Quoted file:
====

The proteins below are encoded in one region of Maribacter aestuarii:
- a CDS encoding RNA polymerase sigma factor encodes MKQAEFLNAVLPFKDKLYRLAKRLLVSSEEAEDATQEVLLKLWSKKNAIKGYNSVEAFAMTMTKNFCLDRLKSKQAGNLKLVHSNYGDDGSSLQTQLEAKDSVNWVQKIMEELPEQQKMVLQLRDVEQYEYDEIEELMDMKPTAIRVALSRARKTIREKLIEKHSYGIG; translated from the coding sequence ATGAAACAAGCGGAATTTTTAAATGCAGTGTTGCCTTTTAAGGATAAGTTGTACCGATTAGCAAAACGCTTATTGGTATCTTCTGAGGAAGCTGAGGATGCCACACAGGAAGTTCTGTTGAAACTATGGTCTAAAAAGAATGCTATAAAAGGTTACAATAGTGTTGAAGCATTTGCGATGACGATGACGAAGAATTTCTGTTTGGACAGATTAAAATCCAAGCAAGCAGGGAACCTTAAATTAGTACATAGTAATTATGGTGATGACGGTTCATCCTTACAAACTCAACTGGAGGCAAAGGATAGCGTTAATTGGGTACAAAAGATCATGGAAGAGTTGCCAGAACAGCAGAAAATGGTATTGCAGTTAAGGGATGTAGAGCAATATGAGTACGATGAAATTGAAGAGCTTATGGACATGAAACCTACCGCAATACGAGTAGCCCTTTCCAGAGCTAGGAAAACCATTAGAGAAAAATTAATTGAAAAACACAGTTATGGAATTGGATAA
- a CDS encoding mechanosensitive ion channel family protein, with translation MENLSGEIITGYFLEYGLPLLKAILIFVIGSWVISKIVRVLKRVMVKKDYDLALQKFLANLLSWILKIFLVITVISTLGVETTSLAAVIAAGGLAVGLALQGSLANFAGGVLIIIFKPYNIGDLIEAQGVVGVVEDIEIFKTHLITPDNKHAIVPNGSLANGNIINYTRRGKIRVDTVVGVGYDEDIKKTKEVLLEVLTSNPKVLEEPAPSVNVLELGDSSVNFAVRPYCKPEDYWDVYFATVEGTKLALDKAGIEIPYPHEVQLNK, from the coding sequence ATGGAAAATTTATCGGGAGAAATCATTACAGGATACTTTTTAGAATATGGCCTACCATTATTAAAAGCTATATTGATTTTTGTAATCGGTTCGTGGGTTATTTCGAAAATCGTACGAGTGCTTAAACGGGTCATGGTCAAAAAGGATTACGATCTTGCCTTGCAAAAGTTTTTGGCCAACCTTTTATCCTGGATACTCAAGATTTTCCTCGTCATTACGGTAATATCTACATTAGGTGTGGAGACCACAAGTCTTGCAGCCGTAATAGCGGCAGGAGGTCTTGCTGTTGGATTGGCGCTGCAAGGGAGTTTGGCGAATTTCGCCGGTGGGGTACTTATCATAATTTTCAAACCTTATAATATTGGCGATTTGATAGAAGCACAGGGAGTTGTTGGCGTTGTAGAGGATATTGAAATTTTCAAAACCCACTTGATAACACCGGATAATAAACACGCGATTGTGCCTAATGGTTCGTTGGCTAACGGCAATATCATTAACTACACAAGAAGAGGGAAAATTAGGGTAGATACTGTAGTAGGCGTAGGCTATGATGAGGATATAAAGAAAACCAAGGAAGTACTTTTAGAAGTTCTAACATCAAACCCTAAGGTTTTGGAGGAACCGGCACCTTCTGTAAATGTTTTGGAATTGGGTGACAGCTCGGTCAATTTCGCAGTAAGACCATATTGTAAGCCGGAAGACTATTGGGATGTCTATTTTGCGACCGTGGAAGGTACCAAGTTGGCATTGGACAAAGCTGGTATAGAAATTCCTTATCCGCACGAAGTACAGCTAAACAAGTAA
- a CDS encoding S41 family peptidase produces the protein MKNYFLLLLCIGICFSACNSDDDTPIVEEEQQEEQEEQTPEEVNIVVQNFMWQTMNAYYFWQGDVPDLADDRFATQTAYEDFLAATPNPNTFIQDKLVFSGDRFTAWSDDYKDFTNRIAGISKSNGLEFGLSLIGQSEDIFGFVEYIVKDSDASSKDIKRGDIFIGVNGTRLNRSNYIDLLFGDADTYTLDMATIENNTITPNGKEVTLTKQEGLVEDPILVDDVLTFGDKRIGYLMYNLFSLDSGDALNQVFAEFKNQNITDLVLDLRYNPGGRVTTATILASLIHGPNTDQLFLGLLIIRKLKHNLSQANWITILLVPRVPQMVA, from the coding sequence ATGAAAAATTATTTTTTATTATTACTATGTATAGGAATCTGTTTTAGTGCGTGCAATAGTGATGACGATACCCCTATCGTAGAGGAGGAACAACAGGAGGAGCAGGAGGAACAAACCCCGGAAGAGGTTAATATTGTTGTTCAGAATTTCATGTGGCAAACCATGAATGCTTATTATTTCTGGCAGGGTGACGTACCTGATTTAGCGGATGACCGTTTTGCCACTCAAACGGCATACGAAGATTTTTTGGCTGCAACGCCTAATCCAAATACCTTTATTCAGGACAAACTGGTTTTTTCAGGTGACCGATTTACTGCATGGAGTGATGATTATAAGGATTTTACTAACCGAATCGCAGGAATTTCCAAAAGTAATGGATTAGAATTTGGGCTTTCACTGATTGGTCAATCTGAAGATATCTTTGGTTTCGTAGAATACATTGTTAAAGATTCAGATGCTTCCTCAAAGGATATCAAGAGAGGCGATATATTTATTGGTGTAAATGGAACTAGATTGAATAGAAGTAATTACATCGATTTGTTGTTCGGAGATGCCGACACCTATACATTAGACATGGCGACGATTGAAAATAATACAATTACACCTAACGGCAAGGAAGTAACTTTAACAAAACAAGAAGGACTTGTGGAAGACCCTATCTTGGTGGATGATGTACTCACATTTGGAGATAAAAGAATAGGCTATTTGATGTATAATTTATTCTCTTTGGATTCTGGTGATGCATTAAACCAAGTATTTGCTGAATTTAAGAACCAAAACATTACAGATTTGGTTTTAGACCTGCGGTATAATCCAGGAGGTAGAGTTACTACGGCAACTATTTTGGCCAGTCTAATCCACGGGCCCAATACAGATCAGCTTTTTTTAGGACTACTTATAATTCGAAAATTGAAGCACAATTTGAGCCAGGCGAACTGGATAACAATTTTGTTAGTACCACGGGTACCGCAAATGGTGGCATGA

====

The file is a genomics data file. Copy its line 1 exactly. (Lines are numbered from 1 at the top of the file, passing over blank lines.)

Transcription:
The proteins below are encoded in one region of Maribacter aestuarii: